277513 Fouling of Convection Section Tubes Due to Heavy Feeds in a Steam Cracker

Thursday, November 1, 2012: 9:50 AM
318 (Convention Center )
Amit V. Mahulkar1, Geraldine J. Heynderickx1 and Guy B. Marin2, (1)Laboratory for Chemical Technology, Ghent University, Ghent, Belgium, (2)Ghent University, Gent, Belgium

Enhanced fouling rates of convection section tubes of a steam cracker is being increasingly observed owing to the tendency of the industrial crackers to crack heavier feeds. CFD simulations are performed to predict the extent of fouling i.e. coke formation in the over-heater tubes of the convection section of a steam cracker. Several orientations of tube geometries of an actual steam cracker were simulated each having 3 passes and each pass being 11 m long of 0.0775 m diameter 1. Operating conditions that were simulated include inlet droplet diameter in the range 1 to 100 mm and outer wall temperature above and below the boiling point of the highest boiling component in the feed.

The spray flow was simulated using the discrete phase model (Lagrangian approach). Eleven representative chemical species were selected to represent the entire feed composition in terms of its physico-chemical properties. Evaporation of species from the multicomponent droplets while flowing through the tube was also included in the simulations. The droplet interactions with the wall (splash, limited splash, rebound and stick) were simulated using the splashing regime map of Bai et.al. (2002)2,adapted to the present conditions where needed. Movement of the liquid deposited on the wall was simulated using the Eulerian wall film model. The latter also took into of account evaporation of liquid, and generation of droplets due to shearing of the liquid wall film of already deposited droplets. The dry and wet patches on the tube wall, owing to boiling in the liquid film, is also accounted for, along with changes in the heat transfer characteristics of the wall. The quantity and the composition of the liquid on the wall film is determined using a coking rate model based on the coking model of Wiehe (1993)3.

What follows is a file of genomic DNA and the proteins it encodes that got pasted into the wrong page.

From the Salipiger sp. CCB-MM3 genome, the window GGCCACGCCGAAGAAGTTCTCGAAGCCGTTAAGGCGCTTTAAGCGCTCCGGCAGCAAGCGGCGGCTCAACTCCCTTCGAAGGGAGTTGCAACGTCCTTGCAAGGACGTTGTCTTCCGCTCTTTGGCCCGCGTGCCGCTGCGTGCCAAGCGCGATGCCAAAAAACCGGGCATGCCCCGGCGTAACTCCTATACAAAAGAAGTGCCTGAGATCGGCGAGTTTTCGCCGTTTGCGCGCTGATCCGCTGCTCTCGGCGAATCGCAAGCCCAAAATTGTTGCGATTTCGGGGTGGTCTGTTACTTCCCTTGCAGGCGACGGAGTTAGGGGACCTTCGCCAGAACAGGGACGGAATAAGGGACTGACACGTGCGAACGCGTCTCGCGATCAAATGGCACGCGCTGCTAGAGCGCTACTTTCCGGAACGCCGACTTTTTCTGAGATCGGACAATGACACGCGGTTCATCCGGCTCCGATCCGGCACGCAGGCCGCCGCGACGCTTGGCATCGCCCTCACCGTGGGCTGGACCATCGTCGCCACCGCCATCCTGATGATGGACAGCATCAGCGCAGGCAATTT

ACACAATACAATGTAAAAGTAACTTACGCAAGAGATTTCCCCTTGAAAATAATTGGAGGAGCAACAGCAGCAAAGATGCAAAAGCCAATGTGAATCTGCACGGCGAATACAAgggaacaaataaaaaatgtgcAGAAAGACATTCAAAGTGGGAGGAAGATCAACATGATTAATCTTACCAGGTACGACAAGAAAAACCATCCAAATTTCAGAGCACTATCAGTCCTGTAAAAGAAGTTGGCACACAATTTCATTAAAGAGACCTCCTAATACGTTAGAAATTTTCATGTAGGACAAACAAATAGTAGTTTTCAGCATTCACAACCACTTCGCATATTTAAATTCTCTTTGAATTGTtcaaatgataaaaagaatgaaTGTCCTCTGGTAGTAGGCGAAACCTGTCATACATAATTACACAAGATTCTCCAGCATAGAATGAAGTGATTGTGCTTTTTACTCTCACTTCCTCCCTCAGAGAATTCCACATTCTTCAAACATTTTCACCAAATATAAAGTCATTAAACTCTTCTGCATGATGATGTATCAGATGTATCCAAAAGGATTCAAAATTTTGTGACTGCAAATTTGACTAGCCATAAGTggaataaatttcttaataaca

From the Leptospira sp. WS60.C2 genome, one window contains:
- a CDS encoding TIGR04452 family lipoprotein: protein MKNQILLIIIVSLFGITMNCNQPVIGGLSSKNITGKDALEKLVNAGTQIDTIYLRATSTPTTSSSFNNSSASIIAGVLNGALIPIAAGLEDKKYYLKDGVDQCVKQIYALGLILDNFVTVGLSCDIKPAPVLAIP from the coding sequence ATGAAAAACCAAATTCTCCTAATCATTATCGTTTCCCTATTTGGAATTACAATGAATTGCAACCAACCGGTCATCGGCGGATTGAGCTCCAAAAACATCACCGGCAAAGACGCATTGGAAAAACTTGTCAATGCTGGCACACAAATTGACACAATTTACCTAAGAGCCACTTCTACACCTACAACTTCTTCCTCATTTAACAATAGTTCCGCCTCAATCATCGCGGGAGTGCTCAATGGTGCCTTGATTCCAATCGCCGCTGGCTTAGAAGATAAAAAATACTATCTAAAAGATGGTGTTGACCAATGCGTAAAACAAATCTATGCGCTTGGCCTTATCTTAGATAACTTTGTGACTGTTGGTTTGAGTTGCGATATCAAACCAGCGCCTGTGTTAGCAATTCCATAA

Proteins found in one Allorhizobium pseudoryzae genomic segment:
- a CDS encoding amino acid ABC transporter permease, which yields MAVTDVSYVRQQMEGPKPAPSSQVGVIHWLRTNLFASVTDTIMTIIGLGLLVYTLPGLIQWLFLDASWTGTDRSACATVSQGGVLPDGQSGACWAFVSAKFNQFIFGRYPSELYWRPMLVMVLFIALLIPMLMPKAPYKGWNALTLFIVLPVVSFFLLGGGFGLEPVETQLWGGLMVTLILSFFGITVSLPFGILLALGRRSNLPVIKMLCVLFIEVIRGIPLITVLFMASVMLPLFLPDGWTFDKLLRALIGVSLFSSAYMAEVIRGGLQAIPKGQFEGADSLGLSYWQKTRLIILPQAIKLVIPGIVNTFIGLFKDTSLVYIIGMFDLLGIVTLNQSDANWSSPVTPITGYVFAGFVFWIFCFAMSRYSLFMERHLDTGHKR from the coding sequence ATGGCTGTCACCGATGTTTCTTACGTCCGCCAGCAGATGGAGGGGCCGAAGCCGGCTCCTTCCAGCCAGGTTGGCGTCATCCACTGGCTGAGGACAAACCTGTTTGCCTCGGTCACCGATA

It was seen that the coking rates are dominantly controlled by the outer wall temperature in the convection section. Higher coking rates are observed for outer wall temperatures lower than the boiling point of the feed. For outer wall temperature higher than the boiling point of the deposited liquid, coking was seen to occur only in the cold zones (inlet bends) of the tubes. The variation in inlet droplet diameters was seen to have a significant effect on the extent of liquid deposition on the wall. The effect of variation in inlet droplet diameters, the shell side outer wall temperature and the tube geometry on the amount of liquid deposited on tube wall and coking rates are discussed. The trend in coke formation rates and its effect on a change in heat transfer and pressure drop characteristics of the tubes is studied for over an operating period of 1 year.

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Fraction of incoming liquid deposited at the inlet bend for different inlet droplet diameters


1.      S. De Schepper, G. J. Heynderickx, G. B. Marin, (2010), Modeling the coke formation in the convection section tubes of a steam cracker, Ind. Eng. Chem. Res., 49, 5752-5764.

2.      C.X. Bai, H. Rusche & A.D. Gosman, (2002),  Modeling of gasoline spray impingement, Atomization and Sprays, 12, 1-27

3.      I. Wiehe, A phase separation kinetic model for coke formation. Ind. Eng. Chem. Res. 32 (1993) 2447-2454

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